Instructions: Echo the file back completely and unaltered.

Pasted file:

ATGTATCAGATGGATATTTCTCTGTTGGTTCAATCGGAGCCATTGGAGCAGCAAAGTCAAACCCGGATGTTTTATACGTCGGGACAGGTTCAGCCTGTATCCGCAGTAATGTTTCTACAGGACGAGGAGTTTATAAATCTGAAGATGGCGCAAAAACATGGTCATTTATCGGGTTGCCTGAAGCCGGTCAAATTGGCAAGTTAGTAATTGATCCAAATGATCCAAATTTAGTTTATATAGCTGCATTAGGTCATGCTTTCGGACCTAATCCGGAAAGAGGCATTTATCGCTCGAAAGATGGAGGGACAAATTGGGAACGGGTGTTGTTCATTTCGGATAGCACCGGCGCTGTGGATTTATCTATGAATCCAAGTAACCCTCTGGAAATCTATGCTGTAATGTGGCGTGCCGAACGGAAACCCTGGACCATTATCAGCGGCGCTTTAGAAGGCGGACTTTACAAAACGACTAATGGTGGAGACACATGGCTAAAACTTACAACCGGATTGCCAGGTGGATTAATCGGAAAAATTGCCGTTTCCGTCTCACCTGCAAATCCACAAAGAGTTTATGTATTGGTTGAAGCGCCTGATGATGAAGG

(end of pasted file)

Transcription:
ATGTATCAGATGGATATTTCTCTGTTGGTTCAATCGGAGCCATTGGAGCAGCAAAGTCAAACCCGGATGTTTTATACGTCGGGACAGGTTCAGCCTGTATCCGCAGTAATGTTTCTACAGGACGAGGAGTTTATAAATCTGAAGATGGCGCAAAAACATGGTCATTTATCGGGTTGCCTGAAGCCGGTCAAATTGGCAAGTTAGTAATTGATCCAAATGATCCAAATTTAGTTTATATAGCTGCATTAGGTCATGCTTTCGGACCTAATCCGGAAAGAGGCATTTATCGCTCGAAAGATGGAGGGACAAATTGGGAACGGGTGTTGTTCATTTCGGATAGCACCGGCGCTGTGGATTTATCTATGAATCCAAGTAACCCTCTGGAAATCTATGCTGTAATGTGGCGTGCCGAACGGAAACCCTGGACCATTATCAGCGGCGCTTTAGAAGGCGGACTTTACAAAACGACTAATGGTGGAGACACATGGCTAAAACTTACAACCGGATTGCCAGGTGGATTAATCGGAAAAATTGCCGTTTCCGTCTCACCTGCAAATCCACAAAGAGTTTATGTATTGGTTGAAGCGCCTGATGATGAAGG